I don’t usually include a title here, but if there was one it would be something like “Leadership in a Period of Change.” I have in mind two foci for discussing this topic. The first is as concerns St. Thomas, the college and the Department of Leadership, Policy and Administration. The second focus of my comments is the field of leadership studies and research.
First, there are big changes occurring in our institutional neck of the woods. Starting at the top, we have a new president, Dr. Julie Sullivan, whose last stop (as provost) was at the University of San Diego. She is a dynamic leader who just commissioned a strategic planning process that will culminate next October with a report to the Board of Trustees. That would be interesting enough, but the College of Education, Leadership and Counseling also has a new dean. He is Dr. Mark Salisbury, who arrived from the University of New Mexico with a background that spans computer science, curriculum and design, and organizational consulting. As you might guess, the confluence of these two new top administrators is generating some new contours in our thinking. We are also busily engaged in searches for two new faculty members, something that we have needed to do for some time. Finally, I will be stepping down as department chair after this year. Our next chair hasn’t been decided, but there will be plenty to think about and accomplish for my successor. Which, I might add, is as it should be [ :) ].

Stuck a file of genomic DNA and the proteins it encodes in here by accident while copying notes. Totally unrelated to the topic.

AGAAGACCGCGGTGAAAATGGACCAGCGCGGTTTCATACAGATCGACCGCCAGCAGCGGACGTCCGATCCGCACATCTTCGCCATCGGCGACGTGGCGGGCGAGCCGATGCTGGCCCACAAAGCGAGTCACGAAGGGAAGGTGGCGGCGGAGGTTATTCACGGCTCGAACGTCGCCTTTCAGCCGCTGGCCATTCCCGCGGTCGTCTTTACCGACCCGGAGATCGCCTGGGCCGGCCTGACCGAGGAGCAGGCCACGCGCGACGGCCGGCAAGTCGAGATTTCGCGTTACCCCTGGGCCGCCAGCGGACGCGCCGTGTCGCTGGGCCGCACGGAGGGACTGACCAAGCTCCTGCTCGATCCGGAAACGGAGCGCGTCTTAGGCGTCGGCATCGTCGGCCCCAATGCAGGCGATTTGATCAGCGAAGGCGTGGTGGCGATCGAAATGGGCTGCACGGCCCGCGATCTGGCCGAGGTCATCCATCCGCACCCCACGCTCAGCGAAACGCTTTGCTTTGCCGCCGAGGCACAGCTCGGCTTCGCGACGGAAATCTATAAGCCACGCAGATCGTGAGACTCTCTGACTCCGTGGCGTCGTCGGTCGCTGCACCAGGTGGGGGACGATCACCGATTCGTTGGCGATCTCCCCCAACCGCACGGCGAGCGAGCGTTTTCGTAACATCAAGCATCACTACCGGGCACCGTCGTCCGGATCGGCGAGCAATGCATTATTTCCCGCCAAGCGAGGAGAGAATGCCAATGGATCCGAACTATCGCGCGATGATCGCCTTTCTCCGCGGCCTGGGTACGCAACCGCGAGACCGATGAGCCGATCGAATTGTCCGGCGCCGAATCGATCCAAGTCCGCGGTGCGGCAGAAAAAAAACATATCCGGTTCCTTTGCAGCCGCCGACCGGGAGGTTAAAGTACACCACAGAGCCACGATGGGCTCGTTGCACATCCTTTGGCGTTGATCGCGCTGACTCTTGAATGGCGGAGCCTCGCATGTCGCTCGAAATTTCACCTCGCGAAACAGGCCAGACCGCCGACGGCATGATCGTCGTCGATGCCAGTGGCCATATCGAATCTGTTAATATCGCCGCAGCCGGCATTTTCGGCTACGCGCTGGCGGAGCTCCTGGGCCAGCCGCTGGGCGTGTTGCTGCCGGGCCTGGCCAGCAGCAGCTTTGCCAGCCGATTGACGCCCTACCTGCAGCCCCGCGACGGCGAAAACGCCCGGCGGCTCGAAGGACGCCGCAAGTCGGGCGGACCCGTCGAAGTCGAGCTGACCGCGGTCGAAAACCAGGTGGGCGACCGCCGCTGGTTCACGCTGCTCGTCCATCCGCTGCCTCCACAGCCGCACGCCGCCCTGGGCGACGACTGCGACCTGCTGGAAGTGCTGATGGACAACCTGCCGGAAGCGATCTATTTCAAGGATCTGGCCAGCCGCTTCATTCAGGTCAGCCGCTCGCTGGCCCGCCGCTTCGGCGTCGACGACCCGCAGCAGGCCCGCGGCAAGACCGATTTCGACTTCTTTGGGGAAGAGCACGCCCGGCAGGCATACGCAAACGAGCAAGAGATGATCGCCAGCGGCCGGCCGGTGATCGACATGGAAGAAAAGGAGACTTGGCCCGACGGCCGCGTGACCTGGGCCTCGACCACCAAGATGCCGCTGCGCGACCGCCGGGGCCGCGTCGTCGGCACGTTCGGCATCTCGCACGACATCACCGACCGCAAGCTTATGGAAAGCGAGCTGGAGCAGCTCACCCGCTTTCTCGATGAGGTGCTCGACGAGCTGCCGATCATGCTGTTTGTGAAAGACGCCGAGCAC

As concerns the field of leadership, everyone connected to LPA’s programs over the years has probably detected a strong dosage of American philosophy in our DNA. This has not always been made loudly explicit, but this intellectual tradition – as it has migrated into such disciplinary arenas as education and social science – has served us well. Pragmatism, which is the more conventional name for the movement, was key to the thinking of John Dewey. It was also the groundwork for the Chicago School of Sociology, which pioneered the tradition of urban qualitative research on U.S. ethnic communities, urban life and urban institutions. This tradition still remains the foundation on which our research courses are built. On a personal note, as a sociologist teaching mostly within our doctoral program, I reoriented most of my research and presentations upon arrival in the department toward the American Educational Research Association (AERA). When I first embarked on this path, the AERA featured a vibrant John Dewey Society. It was also generally quite friendly toward educational research based on qualitative methodologies.